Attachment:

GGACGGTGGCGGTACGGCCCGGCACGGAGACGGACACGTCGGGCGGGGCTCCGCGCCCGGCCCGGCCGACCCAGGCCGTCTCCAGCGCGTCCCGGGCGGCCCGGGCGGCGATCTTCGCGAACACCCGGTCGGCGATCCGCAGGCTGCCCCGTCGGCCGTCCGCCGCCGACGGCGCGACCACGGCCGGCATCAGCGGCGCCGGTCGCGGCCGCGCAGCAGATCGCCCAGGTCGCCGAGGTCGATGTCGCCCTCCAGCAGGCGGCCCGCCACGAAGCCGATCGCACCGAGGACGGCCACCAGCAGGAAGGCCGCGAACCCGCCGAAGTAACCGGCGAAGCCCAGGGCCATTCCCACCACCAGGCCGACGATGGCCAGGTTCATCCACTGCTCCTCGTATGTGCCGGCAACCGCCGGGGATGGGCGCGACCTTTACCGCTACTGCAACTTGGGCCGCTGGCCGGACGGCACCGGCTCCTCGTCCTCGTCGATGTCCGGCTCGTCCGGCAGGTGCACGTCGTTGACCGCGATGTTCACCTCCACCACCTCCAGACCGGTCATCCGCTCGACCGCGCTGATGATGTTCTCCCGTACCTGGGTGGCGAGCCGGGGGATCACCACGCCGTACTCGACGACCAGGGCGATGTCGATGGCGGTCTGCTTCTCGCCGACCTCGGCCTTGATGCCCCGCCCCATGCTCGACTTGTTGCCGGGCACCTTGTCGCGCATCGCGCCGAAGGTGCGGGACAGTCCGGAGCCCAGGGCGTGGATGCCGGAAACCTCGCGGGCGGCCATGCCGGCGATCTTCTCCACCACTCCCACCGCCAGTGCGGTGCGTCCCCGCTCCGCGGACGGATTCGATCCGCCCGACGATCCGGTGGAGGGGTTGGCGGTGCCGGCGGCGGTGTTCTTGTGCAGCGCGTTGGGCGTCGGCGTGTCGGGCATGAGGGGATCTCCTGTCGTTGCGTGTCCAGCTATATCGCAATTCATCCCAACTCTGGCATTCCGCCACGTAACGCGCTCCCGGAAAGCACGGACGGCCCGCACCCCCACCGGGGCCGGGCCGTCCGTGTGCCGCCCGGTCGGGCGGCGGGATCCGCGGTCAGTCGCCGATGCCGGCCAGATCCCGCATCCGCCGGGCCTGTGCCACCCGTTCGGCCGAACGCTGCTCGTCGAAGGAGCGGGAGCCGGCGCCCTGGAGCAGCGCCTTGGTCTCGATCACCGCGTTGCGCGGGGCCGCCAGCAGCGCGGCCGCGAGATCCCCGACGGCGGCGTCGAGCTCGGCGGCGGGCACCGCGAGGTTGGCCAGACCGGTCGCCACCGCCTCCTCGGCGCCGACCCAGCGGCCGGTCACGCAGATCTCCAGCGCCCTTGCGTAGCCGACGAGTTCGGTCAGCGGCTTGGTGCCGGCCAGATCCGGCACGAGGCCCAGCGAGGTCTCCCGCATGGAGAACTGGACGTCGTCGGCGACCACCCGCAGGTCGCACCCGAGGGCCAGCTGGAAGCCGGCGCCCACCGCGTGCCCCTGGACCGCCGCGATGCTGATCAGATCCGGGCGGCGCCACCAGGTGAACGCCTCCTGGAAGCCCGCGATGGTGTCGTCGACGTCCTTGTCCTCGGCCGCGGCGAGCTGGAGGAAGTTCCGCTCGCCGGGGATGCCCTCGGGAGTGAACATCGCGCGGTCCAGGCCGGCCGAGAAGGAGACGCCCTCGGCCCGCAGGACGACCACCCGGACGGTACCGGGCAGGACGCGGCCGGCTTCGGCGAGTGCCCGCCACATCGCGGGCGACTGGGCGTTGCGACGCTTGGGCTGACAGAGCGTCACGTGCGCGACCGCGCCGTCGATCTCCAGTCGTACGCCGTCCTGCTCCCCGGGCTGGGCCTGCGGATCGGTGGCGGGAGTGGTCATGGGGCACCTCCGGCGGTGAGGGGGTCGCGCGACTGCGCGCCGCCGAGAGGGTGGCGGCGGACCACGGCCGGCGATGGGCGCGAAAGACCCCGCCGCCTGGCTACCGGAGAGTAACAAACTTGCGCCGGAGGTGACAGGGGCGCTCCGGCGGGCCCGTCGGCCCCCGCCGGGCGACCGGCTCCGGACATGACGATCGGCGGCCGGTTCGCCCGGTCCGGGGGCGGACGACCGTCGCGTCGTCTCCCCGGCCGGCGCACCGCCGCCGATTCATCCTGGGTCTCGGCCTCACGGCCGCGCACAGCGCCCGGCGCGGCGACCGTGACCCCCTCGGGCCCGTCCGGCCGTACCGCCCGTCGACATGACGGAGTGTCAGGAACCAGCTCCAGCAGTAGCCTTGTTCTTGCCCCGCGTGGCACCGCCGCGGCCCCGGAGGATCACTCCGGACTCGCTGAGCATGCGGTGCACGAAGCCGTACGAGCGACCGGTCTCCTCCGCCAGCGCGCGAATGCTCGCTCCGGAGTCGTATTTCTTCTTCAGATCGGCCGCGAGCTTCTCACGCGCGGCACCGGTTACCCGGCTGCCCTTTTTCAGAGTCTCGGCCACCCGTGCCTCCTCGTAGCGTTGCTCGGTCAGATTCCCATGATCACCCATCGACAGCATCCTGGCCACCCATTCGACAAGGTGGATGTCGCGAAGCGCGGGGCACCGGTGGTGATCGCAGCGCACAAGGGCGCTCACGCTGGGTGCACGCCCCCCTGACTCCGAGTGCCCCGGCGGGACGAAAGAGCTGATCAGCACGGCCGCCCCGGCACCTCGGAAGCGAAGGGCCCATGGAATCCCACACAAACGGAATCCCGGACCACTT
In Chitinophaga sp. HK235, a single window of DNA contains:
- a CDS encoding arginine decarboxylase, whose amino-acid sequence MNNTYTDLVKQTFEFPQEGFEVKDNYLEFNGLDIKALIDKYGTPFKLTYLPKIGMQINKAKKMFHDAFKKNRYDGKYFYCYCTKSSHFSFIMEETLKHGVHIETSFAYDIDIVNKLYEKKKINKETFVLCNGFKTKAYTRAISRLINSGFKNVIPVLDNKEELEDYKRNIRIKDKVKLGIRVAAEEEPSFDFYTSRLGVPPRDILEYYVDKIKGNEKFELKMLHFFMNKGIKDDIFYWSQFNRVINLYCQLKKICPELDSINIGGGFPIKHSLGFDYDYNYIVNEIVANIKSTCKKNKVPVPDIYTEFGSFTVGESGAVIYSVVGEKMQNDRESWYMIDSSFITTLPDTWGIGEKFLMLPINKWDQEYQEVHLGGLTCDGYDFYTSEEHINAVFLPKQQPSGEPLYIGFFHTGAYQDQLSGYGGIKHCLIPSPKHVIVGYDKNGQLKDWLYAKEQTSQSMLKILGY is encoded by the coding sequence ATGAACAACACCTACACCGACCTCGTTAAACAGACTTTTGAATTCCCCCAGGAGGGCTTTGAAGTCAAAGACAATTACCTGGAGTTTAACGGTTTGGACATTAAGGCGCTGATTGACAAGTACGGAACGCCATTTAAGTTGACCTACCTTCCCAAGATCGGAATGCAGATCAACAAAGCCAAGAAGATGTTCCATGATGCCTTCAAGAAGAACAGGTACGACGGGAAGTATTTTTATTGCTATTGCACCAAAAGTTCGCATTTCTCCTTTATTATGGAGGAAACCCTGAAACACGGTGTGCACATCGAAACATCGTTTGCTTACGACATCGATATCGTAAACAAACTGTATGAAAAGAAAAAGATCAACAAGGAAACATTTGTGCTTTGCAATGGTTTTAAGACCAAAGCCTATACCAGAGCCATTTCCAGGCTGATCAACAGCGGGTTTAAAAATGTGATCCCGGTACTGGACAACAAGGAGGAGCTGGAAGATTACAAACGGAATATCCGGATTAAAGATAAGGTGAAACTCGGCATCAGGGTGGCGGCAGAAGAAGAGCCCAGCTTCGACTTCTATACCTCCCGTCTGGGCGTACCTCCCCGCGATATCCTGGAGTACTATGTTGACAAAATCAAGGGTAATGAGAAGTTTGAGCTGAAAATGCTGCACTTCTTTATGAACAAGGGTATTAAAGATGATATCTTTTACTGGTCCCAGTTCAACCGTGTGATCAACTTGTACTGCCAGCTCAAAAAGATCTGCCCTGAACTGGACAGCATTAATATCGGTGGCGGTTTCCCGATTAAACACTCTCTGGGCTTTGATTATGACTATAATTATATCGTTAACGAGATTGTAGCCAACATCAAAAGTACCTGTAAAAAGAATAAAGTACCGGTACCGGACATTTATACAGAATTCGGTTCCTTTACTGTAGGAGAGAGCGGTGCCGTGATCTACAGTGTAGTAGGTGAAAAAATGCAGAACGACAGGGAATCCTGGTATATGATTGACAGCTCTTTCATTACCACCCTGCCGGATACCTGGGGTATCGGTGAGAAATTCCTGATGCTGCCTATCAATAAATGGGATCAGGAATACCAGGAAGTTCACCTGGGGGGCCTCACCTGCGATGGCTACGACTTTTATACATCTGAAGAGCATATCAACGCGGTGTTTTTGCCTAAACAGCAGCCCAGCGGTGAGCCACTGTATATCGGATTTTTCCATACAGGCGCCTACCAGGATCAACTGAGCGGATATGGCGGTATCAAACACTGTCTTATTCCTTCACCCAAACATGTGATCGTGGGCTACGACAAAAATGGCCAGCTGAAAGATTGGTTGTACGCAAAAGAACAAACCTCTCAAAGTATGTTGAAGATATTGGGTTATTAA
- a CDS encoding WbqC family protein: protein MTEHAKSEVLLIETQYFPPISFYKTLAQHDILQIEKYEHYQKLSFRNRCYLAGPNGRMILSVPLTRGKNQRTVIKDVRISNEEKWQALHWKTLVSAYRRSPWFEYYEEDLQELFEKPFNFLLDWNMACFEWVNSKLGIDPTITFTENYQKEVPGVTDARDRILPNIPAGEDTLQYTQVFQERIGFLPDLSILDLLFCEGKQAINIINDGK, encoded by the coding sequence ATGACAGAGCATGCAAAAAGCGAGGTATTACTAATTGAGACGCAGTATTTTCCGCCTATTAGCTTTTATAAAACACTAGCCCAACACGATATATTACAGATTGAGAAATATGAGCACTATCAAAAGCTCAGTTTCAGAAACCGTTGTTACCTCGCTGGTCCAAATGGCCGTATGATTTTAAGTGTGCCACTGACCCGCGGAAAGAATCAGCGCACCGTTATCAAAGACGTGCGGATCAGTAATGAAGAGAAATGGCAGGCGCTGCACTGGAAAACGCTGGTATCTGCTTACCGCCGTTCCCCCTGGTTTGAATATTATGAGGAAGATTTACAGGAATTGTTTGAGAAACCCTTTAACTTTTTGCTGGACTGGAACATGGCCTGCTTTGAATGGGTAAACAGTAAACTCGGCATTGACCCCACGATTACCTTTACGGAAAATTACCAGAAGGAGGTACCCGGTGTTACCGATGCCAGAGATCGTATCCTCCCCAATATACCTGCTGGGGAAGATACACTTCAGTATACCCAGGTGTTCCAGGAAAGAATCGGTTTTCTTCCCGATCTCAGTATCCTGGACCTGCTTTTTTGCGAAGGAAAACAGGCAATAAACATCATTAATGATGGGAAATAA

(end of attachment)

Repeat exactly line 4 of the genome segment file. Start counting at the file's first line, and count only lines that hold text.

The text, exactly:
- a CDS encoding WbqC family protein: protein MTEHAKSEVLLIETQYFPPISFYKTLAQHDILQIEKYEHYQKLSFRNRCYLAGPNGRMILSVPLTRGKNQRTVIKDVRISNEEKWQALHWKTLVSAYRRSPWFEYYEEDLQELFEKPFNFLLDWNMACFEWVNSKLGIDPTITFTENYQKEVPGVTDARDRILPNIPAGEDTLQYTQVFQERIGFLPDLSILDLLFCEGKQAINIINDGK, encoded by the coding sequence ATGACAGAGCATGCAAAAAGCGAGGTATTACTAATTGAGACGCAGTATTTTCCGCCTATTAGCTTTTATAAAACACTAGCCCAACACGATATATTACAGATTGAGAAATATGAGCACTATCAAAAGCTCAGTTTCAGAAACCGTTGTTACCTCGCTGGTCCAAATGGCCGTATGATTTTAAGTGTGCCACTGACCCGCGGAAAGAATCAGCGCACCGTTATCAAAGACGTGCGGATCAGTAATGAAGAGAAATGGCAGGCGCTGCACTGGAAAACGCTGGTATCTGCTTACCGCCGTTCCCCCTGGTTTGAATATTATGAGGAAGATTTACAGGAATTGTTTGAGAAACCCTTTAACTTTTTGCTGGACTGGAACATGGCCTGCTTTGAATGGGTAAACAGTAAACTCGGCATTGACCCCACGATTACCTTTACGGAAAATTACCAGAAGGAGGTACCCGGTGTTACCGATGCCAGAGATCGTATCCTCCCCAATATACCTGCTGGGGAAGATACACTTCAGTATACCCAGGTGTTCCAGGAAAGAATCGGTTTTCTTCCCGATCTCAGTATCCTGGACCTGCTTTTTTGCGAAGGAAAACAGGCAATAAACATCATTAATGATGGGAAATAA